The problem here is that the data to be displayed in the first Display...() call is not the complete Person, but a subset of that data; here we face our first problem, in that an object-oriented system like C# or Java cannot return just "parts" of an object--an object is an object, and if the Person object consists of 12 fields, then all 12 fields will be present in every Person returned. This means that the system faces one of three uncomfortable choices: one, require that Person objects must be able to accommodate "nullable" fields, regardless of the domain restrictions against that; two, return the Person completely filled out with all the data comprising a Person object; or three, provide some kind of on-demand load that will obtain those fields if and when the developer accesses those fields, even indirectly, perhaps through a method call....
Unfortunately, fields within the object are only part of the problem--the other problem we face is that objects are frequently associated with other objects, in various cardinalities (one-to-one, one-to-many, many-to-one, many-to-many), and an O/R mapping has to make some up-front decisions about when to retrieve these associated objects, and despite the best efforts of the O/R-M's developers, there will always be common use-cases where the decision made will be exactly the wrong thing to do....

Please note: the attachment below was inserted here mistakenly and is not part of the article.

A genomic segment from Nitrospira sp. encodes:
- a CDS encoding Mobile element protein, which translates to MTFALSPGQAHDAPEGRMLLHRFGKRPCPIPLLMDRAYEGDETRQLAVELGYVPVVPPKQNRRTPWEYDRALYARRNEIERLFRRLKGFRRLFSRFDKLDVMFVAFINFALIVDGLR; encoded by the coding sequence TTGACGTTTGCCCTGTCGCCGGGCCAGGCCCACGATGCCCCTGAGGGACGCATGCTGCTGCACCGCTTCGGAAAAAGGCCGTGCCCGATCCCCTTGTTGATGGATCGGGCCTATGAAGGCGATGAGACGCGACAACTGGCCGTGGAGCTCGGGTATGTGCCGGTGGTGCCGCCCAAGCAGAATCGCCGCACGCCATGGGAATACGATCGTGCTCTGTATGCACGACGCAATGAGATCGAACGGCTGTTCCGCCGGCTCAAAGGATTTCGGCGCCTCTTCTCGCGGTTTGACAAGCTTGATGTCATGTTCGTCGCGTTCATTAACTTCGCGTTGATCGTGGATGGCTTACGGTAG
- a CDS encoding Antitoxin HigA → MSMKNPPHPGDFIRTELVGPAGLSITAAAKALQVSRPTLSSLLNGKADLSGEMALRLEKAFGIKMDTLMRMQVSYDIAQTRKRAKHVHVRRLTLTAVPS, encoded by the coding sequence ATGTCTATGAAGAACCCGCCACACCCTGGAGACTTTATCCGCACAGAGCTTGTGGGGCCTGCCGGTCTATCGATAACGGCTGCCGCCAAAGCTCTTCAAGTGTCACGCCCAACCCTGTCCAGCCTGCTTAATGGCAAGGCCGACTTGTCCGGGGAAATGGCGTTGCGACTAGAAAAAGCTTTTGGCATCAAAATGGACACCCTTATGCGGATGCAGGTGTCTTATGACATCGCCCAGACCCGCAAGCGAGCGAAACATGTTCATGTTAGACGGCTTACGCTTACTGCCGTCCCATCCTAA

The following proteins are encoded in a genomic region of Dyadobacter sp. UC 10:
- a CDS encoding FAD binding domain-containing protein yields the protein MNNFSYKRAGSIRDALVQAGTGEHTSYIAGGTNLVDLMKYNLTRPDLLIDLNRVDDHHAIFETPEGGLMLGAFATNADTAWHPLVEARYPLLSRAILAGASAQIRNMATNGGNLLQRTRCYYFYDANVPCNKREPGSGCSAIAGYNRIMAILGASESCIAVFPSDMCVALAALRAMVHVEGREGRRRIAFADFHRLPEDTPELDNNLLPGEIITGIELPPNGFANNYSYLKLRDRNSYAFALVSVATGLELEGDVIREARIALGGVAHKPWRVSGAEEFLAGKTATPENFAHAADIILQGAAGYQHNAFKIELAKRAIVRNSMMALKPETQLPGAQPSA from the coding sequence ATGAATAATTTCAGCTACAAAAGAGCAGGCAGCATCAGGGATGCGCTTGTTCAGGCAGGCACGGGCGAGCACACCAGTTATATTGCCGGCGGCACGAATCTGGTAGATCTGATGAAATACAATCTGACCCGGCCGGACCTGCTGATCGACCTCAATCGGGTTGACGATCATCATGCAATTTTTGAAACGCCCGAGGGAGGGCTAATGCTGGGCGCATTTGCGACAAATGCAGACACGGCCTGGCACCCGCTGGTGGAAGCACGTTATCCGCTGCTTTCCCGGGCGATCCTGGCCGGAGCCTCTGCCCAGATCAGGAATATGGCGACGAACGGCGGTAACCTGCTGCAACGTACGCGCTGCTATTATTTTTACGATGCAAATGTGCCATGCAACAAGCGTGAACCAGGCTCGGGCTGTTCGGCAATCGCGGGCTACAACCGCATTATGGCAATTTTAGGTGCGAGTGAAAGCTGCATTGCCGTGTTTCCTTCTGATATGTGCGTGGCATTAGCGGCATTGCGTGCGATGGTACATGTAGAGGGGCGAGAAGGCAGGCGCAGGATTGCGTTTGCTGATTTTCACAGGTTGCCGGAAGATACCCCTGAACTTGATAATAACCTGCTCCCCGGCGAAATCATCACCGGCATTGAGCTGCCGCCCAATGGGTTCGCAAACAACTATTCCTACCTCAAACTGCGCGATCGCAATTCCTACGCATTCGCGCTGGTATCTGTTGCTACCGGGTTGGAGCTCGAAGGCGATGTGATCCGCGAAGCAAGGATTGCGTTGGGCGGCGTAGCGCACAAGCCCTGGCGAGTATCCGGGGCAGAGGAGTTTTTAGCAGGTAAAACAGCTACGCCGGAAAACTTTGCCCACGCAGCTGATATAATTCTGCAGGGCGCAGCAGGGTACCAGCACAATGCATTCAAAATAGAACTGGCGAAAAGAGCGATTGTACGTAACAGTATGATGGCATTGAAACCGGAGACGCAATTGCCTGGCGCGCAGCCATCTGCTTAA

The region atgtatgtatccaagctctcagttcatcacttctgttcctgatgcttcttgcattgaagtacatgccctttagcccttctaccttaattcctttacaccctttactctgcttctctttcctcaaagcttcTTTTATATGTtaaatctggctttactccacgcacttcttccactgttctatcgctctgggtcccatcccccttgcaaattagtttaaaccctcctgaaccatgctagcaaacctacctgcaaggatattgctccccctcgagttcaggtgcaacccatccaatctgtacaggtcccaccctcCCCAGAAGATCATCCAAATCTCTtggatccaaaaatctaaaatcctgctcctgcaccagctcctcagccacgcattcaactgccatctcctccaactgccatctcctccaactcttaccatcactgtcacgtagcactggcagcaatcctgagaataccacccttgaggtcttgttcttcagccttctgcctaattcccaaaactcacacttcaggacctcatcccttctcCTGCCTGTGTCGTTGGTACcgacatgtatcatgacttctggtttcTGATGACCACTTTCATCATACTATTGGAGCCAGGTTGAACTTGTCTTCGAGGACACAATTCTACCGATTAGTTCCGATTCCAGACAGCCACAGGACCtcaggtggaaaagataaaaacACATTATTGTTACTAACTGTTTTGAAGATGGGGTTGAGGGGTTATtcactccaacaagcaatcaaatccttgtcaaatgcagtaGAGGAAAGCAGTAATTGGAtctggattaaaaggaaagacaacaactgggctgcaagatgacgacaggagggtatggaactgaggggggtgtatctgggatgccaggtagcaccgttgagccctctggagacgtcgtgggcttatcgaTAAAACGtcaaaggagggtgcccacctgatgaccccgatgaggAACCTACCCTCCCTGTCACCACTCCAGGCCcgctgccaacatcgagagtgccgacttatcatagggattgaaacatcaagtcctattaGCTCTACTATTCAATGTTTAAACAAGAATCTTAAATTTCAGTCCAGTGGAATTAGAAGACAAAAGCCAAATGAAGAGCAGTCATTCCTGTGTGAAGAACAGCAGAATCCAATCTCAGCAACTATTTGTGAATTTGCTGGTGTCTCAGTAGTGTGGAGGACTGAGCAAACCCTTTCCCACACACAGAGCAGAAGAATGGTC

From "Why OOP Fails Domain Modeling
by "topmind", August 2008
The problem is that OOP has not figured out how to work smoothly with RDBMS; it is a fitful marriage as one might find in Hollywood couples. For one, both practically and philosophically, RDBMS do not focus on the object level, or even "entity" level. (Entities are a somewhat close match to objects or classes).
For example, a "parts" table may have 40 columns. However, for a summary of all parts worth in the warehouse grouped by vendor, only the Vendor ID and Price would be needed out of these 40 columns. (Things like vendor name may come from other tables.)